Next time someone complains about arithmetic being hard, math lovers can defend themselves by saying "even a 6-month-old can do it."
Through monitoring the brains of infants, researchers confirmedthat infants as early as 6 months in age can detect mathematical errors, putting to rest a debate that has gone on for over a decade.
A team of scientists from the United States and Israel exposed 24infants to a videotaped puppet show. They used the puppets for addition and subtraction while observing the reaction of the babies.
For example, they started the show with two dolls. Before the showended, a doll was removed and then the infant's vision was blocked with a screen. When the screen was taken away, either one doll was left, as expected, or two dolls, which would not be mathematicallycorrect.
The infants looked at the screen longer (8.04 seconds) when the number of dolls was two, which did not agree with the solution of 2 – 1 = 1.
On average, they gazed at the screen for 6.94seconds when the correct number of dolls was on the screen.
During the tests, the babies wore a special head net containing 128 sensors that monitored their brain activity. Analysis illustrated thatbabies have similar brain activity to that of adults when served with correct and incorrect mathematical solutions.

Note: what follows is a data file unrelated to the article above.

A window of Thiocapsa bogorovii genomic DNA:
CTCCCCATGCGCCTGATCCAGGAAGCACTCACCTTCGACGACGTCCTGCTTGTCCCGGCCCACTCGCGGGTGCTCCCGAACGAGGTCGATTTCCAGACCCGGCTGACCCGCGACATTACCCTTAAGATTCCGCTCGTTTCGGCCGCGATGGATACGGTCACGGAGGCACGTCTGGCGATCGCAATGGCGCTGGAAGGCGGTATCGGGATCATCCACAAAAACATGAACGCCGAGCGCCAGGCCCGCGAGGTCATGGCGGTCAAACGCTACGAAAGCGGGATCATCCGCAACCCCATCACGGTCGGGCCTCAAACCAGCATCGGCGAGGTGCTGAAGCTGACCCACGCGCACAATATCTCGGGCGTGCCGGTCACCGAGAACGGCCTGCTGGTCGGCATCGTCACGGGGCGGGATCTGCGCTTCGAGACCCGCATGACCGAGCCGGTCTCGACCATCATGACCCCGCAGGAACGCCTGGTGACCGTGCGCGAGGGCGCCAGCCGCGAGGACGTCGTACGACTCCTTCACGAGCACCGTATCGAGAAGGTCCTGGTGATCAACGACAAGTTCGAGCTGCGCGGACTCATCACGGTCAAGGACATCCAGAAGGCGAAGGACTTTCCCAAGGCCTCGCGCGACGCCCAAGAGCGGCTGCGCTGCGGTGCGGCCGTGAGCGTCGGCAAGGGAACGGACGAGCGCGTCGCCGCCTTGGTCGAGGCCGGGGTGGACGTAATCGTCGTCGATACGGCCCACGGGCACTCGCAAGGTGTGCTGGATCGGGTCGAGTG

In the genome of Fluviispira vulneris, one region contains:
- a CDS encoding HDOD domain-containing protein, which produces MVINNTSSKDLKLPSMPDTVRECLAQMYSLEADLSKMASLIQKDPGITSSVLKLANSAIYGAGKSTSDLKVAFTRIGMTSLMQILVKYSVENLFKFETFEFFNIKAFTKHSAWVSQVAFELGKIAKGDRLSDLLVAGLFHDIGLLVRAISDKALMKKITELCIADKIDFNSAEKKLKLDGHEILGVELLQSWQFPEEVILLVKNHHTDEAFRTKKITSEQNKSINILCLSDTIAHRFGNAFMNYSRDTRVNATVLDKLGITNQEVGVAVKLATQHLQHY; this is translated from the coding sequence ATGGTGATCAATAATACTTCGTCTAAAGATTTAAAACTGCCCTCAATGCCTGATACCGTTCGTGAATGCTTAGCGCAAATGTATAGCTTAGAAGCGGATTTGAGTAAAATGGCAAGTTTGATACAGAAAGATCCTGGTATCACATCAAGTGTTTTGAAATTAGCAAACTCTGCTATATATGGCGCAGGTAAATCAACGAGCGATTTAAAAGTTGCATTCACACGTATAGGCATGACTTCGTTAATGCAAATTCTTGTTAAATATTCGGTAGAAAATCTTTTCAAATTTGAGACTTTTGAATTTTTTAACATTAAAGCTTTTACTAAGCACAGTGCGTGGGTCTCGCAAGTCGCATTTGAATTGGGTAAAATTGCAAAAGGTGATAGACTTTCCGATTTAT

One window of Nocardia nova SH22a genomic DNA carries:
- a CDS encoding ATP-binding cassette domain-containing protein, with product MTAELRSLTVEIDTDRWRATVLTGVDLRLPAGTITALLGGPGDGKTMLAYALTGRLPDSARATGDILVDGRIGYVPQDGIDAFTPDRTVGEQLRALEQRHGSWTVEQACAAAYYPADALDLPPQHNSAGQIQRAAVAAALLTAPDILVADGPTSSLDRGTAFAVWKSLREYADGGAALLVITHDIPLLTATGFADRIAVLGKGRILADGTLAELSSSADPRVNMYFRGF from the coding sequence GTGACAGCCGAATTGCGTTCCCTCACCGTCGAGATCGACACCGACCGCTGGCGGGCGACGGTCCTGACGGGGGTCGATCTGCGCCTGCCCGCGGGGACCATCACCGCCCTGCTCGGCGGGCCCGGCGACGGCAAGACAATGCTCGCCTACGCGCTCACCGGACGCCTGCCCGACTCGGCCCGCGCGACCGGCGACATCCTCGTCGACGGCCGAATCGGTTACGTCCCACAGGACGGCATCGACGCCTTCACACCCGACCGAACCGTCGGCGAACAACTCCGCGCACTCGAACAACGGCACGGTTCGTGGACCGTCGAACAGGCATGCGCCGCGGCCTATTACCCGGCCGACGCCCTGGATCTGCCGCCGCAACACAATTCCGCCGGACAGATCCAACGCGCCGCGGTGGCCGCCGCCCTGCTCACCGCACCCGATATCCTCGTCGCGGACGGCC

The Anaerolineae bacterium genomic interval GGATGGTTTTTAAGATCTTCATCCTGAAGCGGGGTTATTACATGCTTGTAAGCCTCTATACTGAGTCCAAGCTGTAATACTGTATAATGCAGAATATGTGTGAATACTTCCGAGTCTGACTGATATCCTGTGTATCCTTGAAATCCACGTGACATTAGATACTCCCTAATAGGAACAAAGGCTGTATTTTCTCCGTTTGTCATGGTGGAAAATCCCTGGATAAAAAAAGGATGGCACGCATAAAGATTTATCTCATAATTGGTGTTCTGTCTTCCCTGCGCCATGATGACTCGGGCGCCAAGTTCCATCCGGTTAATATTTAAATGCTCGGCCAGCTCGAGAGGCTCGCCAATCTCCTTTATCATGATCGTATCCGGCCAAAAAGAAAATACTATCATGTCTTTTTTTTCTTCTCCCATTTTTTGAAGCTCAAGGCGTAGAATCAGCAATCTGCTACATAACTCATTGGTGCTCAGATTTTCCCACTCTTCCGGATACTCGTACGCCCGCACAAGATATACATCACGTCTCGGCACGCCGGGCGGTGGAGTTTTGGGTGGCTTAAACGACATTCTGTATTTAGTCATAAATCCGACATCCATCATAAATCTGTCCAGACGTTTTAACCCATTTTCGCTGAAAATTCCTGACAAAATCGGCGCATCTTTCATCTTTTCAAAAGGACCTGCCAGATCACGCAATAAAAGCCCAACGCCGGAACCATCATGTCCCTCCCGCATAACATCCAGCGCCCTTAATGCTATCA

This shows that the same anatomy exists in infants as in adults, said Michael Posner,a professor of psychology at the University of Oregon. The finding, detailed in the Aug. 15 issue of the Proceedings of the National Academy of Sciences, goes against the idea that basic changes inbrain anatomy occur between infancy and adulthood.
“A bigger consequence for us is that the origin of the executive attention system must go back to infancy.” Previous research indicated that thissystem, related to decision-making and task switching, does not develop until a child is 2.5 years of age.
Other research has shown that math skills develop early. One study showed that babies have the...
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